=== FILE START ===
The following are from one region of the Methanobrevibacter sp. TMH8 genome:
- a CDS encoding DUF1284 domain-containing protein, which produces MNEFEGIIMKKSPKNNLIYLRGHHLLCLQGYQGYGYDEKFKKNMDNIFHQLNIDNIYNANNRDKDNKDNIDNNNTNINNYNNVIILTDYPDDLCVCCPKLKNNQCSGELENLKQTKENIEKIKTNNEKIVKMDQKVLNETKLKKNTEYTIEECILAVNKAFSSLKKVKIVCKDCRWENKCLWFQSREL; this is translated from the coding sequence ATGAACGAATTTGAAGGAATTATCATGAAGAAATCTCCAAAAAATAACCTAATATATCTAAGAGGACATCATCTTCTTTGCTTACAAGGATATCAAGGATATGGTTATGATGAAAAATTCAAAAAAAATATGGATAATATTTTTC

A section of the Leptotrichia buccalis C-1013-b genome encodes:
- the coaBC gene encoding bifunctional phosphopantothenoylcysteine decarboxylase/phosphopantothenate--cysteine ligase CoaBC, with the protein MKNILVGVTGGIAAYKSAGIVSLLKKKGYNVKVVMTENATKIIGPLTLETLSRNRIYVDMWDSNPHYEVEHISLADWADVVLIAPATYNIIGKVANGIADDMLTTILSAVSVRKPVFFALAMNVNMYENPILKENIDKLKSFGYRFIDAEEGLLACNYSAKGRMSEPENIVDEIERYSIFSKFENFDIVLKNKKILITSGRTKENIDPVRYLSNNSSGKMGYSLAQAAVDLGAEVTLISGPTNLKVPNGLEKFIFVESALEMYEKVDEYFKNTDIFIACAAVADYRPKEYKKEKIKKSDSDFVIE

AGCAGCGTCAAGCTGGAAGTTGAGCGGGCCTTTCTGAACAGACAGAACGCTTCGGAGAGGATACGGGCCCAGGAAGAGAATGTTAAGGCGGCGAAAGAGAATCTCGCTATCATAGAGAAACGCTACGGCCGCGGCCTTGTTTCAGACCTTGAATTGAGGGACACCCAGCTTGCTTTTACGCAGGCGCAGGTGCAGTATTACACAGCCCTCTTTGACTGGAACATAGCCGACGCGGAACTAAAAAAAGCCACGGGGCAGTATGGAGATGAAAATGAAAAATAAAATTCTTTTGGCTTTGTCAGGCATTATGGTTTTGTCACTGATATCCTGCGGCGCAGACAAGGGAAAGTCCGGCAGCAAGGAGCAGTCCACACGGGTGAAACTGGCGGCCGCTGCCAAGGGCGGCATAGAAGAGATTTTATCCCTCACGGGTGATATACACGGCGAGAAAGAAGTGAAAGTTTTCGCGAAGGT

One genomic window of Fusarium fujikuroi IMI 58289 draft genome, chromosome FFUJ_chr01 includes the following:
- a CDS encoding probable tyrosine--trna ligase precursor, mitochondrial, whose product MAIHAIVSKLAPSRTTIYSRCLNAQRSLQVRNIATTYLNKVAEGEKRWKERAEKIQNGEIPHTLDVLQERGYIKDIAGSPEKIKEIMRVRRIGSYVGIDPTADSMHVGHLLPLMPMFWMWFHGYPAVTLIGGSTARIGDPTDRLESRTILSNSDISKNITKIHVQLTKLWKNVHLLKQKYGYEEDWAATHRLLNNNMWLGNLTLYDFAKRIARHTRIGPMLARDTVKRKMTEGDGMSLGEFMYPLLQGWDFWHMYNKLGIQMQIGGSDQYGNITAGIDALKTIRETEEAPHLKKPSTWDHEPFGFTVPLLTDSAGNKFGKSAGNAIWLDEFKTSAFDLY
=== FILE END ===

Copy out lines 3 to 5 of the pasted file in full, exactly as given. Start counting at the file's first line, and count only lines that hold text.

A section of the Leptotrichia buccalis C-1013-b genome encodes:
- the coaBC gene encoding bifunctional phosphopantothenoylcysteine decarboxylase/phosphopantothenate--cysteine ligase CoaBC, with the protein MKNILVGVTGGIAAYKSAGIVSLLKKKGYNVKVVMTENATKIIGPLTLETLSRNRIYVDMWDSNPHYEVEHISLADWADVVLIAPATYNIIGKVANGIADDMLTTILSAVSVRKPVFFALAMNVNMYENPILKENIDKLKSFGYRFIDAEEGLLACNYSAKGRMSEPENIVDEIERYSIFSKFENFDIVLKNKKILITSGRTKENIDPVRYLSNNSSGKMGYSLAQAAVDLGAEVTLISGPTNLKVPNGLEKFIFVESALEMYEKVDEYFKNTDIFIACAAVADYRPKEYKKEKIKKSDSDFVIE

AGCAGCGTCAAGCTGGAAGTTGAGCGGGCCTTTCTGAACAGACAGAACGCTTCGGAGAGGATACGGGCCCAGGAAGAGAATGTTAAGGCGGCGAAAGAGAATCTCGCTATCATAGAGAAACGCTACGGCCGCGGCCTTGTTTCAGACCTTGAATTGAGGGACACCCAGCTTGCTTTTACGCAGGCGCAGGTGCAGTATTACACAGCCCTCTTTGACTGGAACATAGCCGACGCGGAACTAAAAAAAGCCACGGGGCAGTATGGAGATGAAAATGAAAAATAAAATTCTTTTGGCTTTGTCAGGCATTATGGTTTTGTCACTGATATCCTGCGGCGCAGACAAGGGAAAGTCCGGCAGCAAGGAGCAGTCCACACGGGTGAAACTGGCGGCCGCTGCCAAGGGCGGCATAGAAGAGATTTTATCCCTCACGGGTGATATACACGGCGAGAAAGAAGTGAAAGTTTTCGCGAAGGT